As time goes by and utf8 is being outpaced by utf8mb4 in almost all fronts, it’s natural that there are a couple of variations of collations that can be used. Essentially, these collations act as sort of a “set” of sorting rules that are designed to better fit specific data sets. utf8mb4 has a couple as well:

  • utf8mb4_general_ci is geared towards a more “general” use of MySQL and utf8. This character set is widely regarded to take “shortcuts” towards data storage which may result in sorting errors in some cases to improve speed.
  • utf8mb4_unicode_ci is geared towards “advanced” users – that is, it’s a set of collations that is based on Unicode and we can rest assured that our data will be dealt with properly if this collation is in use.

In this case, do note the “_ci” ending towards the collation: that stands for “case insensitive.” Case insensitivity is related to sorting and comparison.

These two “flavors” of utf8mb4 are used more and more – as newer versions of MySQL are also being released, we can also see that the utf8mb4_unicode_ci collation is the collation of choice for most people working with MySQL today. One fact is for certain – not all people using MySQL in this way know the functionalities and the upsides presented by utf8mb4 as opposed to its counterpart utf8, but they will certainly see a difference when they import data having unusual characters! Did we convince you to head over to the realm of utf8mb4 yet?

Properly Working with utf8mb4-based Data

Here’s how some developers go about creating databases and tables based on utf8mb4:

Except that this query gives us an error (below the query) which is a frequent point of confusion to beginners and advanced developers alike – MySQL is essentially saying that when we use a collation based on utf8mb4, we should also use a compatible character set, and in this case, latin1 isn’t valid, so whatever you do, keep these points in mind:

  • utf8mb4 is not the real utf8 in MySQL and its flavors (MariaDB and Percona Server): utf8 only supports 3 bytes of data, utf8mb4 supports 4 which is what utf8 should do in the first place. If utf8 is in use, some characters may not be displayed properly.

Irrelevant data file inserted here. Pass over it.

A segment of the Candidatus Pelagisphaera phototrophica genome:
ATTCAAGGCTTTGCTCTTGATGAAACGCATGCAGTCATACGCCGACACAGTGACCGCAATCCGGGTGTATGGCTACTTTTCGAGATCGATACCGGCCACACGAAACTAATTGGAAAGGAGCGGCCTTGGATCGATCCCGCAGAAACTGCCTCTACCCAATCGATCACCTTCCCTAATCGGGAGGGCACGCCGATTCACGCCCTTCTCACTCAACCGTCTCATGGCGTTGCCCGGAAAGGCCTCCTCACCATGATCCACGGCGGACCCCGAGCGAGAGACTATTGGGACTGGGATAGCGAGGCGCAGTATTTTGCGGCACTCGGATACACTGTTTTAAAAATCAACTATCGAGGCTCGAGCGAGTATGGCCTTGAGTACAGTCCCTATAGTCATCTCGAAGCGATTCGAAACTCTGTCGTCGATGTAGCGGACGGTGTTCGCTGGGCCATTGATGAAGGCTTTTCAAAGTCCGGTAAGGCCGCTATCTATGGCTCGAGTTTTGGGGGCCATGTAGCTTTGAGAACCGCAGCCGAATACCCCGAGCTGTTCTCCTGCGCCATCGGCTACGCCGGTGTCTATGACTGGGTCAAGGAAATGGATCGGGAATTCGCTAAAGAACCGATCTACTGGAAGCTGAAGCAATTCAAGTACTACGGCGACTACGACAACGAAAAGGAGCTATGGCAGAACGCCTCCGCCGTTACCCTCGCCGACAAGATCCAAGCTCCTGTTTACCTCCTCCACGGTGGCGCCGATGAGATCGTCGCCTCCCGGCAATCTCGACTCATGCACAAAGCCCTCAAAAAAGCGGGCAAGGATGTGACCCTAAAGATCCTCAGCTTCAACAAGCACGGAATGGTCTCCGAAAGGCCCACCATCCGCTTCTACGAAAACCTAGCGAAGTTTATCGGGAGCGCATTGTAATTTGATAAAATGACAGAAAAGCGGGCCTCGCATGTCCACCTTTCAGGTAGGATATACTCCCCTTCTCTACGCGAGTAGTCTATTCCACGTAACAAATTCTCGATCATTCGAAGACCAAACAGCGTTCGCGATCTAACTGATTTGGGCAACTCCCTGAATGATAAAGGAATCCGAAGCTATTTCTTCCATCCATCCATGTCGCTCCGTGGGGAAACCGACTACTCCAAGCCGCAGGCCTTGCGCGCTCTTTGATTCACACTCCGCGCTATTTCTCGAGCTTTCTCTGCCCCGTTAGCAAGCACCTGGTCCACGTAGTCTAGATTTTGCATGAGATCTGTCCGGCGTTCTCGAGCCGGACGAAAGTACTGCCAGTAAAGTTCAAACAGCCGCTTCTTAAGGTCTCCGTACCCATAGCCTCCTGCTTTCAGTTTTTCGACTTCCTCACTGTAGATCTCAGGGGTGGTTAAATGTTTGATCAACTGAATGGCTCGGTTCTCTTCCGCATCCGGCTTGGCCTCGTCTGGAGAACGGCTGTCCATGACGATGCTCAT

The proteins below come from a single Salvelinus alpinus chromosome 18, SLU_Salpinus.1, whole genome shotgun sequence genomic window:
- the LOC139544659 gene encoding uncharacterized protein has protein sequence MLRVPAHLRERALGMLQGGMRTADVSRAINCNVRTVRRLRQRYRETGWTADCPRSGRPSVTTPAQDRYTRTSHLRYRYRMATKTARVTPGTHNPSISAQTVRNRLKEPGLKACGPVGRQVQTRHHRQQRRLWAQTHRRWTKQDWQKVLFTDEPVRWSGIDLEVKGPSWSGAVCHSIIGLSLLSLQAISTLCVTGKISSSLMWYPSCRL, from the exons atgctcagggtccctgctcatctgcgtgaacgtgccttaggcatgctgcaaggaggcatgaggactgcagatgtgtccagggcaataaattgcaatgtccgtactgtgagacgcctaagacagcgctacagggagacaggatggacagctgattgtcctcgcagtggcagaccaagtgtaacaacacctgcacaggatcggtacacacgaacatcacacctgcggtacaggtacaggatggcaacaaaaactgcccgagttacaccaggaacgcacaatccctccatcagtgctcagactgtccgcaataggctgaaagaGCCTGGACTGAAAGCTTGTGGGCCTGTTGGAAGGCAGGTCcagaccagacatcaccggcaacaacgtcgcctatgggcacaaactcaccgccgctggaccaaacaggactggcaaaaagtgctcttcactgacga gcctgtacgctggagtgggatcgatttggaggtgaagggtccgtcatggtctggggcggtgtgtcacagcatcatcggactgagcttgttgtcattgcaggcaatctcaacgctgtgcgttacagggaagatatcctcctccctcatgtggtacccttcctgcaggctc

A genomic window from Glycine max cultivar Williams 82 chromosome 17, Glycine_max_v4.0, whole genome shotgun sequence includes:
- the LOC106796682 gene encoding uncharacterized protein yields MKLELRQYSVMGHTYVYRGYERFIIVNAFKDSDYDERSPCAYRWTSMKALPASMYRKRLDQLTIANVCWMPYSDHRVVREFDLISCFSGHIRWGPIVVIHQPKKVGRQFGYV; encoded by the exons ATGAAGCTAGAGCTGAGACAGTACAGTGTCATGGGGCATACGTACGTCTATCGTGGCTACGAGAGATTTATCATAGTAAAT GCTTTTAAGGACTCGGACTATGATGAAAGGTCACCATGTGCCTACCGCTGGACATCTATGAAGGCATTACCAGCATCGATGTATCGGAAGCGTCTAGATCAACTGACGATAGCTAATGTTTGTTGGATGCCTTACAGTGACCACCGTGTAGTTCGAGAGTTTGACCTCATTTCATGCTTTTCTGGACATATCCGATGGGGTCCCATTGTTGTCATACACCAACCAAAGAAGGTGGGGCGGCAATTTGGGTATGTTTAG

• When we elect to use utf8mb4 instead of utf8 in MySQL, we should also make sure that we use an appropriate character set (utf8mb4.) Note the success message underneath the query:

Now we are good to go – we can store all kinds of characters inside of our database and not have MySQL error out with an “Incorrect string value” error! Woohoo!


UTF-8 in MySQL is broken – it is not able to support four bytes per character as UTF-8 is supposed to. “utf8mb4” can be used to solve this problem and it’s generally pretty easy to work with – simply choose a specific collation (in this case, choose either general if you’re using MySQL for a personal project or a small website, or a Unicode collation or if you’re using it for something more technical or if you want to push MySQL to its limits.)

Before pushing MySQL to its limits, though, be aware that aside from the documentation, there also are a couple of blogs like the one provided by Arctype that provide information on how to work with the relational database management system and all of its flavors. We cover how to work with MySQL and big data, how to optimize your database schemas, and so much more! If you are into databases, make sure to keep an eye out on the Arctype blog and we will see you in the next one!